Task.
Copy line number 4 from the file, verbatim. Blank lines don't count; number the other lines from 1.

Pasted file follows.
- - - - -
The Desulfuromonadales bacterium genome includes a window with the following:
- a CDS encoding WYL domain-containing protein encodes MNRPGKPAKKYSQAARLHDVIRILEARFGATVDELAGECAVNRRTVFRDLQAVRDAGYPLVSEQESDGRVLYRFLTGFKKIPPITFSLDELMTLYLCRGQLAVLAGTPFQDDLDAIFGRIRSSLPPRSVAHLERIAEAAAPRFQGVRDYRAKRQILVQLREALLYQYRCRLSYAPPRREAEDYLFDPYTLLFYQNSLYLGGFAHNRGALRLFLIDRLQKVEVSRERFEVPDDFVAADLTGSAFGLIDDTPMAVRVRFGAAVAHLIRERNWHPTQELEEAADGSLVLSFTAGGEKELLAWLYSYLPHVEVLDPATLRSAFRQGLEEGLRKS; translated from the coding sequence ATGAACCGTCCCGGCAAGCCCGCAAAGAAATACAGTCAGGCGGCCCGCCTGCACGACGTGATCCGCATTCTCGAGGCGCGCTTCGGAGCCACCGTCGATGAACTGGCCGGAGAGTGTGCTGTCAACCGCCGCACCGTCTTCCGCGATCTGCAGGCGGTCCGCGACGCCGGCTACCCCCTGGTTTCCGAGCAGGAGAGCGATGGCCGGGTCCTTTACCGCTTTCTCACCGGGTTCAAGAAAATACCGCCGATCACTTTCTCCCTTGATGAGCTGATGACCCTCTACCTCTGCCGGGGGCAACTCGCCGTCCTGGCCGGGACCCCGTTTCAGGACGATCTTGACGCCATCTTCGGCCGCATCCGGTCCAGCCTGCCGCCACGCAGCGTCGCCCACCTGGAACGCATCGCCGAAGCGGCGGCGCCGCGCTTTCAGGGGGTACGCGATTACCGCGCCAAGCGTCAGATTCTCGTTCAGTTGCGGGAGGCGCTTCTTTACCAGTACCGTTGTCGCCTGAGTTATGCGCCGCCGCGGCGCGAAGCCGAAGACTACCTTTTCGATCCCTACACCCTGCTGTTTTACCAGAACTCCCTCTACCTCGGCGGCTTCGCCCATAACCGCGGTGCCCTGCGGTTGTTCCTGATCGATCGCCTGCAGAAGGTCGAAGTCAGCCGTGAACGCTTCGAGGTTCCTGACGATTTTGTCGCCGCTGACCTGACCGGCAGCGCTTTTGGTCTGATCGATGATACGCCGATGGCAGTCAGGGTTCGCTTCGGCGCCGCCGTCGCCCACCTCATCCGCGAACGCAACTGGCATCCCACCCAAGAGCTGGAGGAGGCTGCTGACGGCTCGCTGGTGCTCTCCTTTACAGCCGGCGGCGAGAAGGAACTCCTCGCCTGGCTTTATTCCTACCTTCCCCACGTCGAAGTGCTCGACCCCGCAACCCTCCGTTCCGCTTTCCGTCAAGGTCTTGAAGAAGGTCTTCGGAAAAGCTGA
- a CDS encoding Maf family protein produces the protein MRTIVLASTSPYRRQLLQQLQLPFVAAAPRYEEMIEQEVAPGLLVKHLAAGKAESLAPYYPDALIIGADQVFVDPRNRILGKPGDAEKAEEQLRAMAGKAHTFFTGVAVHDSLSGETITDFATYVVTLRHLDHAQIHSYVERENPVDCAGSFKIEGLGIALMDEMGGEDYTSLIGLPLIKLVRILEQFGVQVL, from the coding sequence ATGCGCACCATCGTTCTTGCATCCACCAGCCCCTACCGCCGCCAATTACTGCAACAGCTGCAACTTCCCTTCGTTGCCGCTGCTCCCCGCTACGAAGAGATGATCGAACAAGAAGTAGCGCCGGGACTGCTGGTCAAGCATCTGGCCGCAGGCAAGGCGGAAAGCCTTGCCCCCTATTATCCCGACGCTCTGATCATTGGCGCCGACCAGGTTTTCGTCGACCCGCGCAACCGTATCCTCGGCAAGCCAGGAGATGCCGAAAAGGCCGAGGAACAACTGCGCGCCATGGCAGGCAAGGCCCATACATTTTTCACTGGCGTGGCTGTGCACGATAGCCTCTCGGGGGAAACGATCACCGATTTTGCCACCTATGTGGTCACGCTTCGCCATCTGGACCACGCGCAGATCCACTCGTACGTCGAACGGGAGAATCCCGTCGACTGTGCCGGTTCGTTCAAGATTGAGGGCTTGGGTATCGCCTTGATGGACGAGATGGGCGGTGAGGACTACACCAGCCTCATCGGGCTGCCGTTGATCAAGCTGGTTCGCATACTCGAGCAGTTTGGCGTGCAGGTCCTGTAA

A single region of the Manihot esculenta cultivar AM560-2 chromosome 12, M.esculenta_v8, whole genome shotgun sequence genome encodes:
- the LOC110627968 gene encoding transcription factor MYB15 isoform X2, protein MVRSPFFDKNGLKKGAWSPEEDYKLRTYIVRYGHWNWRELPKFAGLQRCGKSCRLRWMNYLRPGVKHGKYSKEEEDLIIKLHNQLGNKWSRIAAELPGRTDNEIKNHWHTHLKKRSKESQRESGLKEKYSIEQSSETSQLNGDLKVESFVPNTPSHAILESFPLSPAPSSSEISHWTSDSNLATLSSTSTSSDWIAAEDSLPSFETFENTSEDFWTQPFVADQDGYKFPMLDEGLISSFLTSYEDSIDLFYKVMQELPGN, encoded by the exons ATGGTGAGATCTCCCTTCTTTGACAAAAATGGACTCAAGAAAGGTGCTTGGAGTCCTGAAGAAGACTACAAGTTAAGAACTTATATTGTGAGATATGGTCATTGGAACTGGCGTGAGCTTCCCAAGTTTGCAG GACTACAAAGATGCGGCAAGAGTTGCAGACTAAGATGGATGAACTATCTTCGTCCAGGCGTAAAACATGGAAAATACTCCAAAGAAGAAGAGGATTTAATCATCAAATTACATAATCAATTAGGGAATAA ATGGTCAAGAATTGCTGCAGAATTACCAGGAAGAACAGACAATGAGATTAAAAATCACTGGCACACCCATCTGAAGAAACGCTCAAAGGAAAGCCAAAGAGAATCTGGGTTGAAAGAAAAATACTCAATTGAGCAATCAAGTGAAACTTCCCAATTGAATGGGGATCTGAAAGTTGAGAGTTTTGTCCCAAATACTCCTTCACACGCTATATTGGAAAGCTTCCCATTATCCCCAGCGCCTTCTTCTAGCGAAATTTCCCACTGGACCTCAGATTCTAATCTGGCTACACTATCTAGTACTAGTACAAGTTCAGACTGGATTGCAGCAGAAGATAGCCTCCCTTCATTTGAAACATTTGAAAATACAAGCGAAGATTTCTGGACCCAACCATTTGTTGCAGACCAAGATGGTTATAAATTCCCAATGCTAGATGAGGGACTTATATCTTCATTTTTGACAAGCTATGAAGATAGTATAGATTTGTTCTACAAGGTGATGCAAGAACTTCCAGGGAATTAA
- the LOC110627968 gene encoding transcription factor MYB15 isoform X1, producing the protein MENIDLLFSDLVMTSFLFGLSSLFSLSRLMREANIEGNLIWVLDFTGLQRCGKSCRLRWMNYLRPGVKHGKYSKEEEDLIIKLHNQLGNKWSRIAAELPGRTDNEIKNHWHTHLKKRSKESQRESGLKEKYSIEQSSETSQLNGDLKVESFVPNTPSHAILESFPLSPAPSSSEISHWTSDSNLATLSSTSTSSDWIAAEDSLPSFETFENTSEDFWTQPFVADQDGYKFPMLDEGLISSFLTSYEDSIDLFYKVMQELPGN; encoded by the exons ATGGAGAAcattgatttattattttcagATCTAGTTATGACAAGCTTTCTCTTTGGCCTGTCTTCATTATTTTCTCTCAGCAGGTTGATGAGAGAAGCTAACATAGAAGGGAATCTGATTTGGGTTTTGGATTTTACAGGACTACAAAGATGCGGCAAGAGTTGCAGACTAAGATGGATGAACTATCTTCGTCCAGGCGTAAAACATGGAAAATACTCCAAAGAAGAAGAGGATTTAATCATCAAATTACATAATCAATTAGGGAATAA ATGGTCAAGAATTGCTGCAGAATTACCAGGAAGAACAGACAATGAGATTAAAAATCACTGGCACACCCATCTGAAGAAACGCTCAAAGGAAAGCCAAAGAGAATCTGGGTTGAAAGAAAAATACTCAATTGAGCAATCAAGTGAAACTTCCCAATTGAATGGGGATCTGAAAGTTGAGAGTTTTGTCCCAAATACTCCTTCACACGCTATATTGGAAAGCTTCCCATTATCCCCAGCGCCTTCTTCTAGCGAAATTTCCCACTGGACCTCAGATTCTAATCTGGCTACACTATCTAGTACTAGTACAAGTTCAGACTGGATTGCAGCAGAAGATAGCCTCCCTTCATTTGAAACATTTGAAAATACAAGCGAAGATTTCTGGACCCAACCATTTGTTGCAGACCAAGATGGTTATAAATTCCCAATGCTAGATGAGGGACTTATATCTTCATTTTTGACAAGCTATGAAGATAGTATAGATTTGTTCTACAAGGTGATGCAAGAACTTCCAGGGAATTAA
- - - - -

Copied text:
A single region of the Manihot esculenta cultivar AM560-2 chromosome 12, M.esculenta_v8, whole genome shotgun sequence genome encodes: